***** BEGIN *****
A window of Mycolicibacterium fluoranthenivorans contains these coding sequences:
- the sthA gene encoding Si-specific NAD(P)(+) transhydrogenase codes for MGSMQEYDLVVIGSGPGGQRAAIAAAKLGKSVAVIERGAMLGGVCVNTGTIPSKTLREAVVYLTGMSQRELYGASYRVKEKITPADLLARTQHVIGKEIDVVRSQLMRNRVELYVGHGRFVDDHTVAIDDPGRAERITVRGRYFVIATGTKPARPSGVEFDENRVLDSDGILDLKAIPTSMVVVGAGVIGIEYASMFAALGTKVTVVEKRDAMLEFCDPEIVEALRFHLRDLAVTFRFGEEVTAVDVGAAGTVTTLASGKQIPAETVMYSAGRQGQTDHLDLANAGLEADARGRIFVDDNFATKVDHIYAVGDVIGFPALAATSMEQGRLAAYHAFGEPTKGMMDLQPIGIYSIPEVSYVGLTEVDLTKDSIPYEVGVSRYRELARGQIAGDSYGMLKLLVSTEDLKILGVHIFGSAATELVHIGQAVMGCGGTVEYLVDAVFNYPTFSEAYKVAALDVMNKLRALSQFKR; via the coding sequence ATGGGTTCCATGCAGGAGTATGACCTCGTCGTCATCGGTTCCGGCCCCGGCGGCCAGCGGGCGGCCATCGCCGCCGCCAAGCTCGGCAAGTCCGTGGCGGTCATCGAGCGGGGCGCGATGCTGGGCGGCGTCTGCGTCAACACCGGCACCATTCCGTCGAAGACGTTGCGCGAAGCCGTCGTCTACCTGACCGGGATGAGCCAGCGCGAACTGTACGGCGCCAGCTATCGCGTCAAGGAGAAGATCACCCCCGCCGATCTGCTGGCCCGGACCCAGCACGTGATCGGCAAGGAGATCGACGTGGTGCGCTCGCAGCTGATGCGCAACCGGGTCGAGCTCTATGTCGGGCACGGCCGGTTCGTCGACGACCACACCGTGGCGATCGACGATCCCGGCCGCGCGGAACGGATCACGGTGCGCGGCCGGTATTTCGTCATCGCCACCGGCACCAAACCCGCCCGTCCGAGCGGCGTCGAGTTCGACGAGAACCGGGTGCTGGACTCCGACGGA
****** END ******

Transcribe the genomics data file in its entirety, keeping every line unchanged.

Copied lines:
A window of Mycolicibacterium fluoranthenivorans contains these coding sequences:
- the sthA gene encoding Si-specific NAD(P)(+) transhydrogenase codes for MGSMQEYDLVVIGSGPGGQRAAIAAAKLGKSVAVIERGAMLGGVCVNTGTIPSKTLREAVVYLTGMSQRELYGASYRVKEKITPADLLARTQHVIGKEIDVVRSQLMRNRVELYVGHGRFVDDHTVAIDDPGRAERITVRGRYFVIATGTKPARPSGVEFDENRVLDSDGILDLKAIPTSMVVVGAGVIGIEYASMFAALGTKVTVVEKRDAMLEFCDPEIVEALRFHLRDLAVTFRFGEEVTAVDVGAAGTVTTLASGKQIPAETVMYSAGRQGQTDHLDLANAGLEADARGRIFVDDNFATKVDHIYAVGDVIGFPALAATSMEQGRLAAYHAFGEPTKGMMDLQPIGIYSIPEVSYVGLTEVDLTKDSIPYEVGVSRYRELARGQIAGDSYGMLKLLVSTEDLKILGVHIFGSAATELVHIGQAVMGCGGTVEYLVDAVFNYPTFSEAYKVAALDVMNKLRALSQFKR; via the coding sequence ATGGGTTCCATGCAGGAGTATGACCTCGTCGTCATCGGTTCCGGCCCCGGCGGCCAGCGGGCGGCCATCGCCGCCGCCAAGCTCGGCAAGTCCGTGGCGGTCATCGAGCGGGGCGCGATGCTGGGCGGCGTCTGCGTCAACACCGGCACCATTCCGTCGAAGACGTTGCGCGAAGCCGTCGTCTACCTGACCGGGATGAGCCAGCGCGAACTGTACGGCGCCAGCTATCGCGTCAAGGAGAAGATCACCCCCGCCGATCTGCTGGCCCGGACCCAGCACGTGATCGGCAAGGAGATCGACGTGGTGCGCTCGCAGCTGATGCGCAACCGGGTCGAGCTCTATGTCGGGCACGGCCGGTTCGTCGACGACCACACCGTGGCGATCGACGATCCCGGCCGCGCGGAACGGATCACGGTGCGCGGCCGGTATTTCGTCATCGCCACCGGCACCAAACCCGCCCGTCCGAGCGGCGTCGAGTTCGACGAGAACCGGGTGCTGGACTCCGACGGA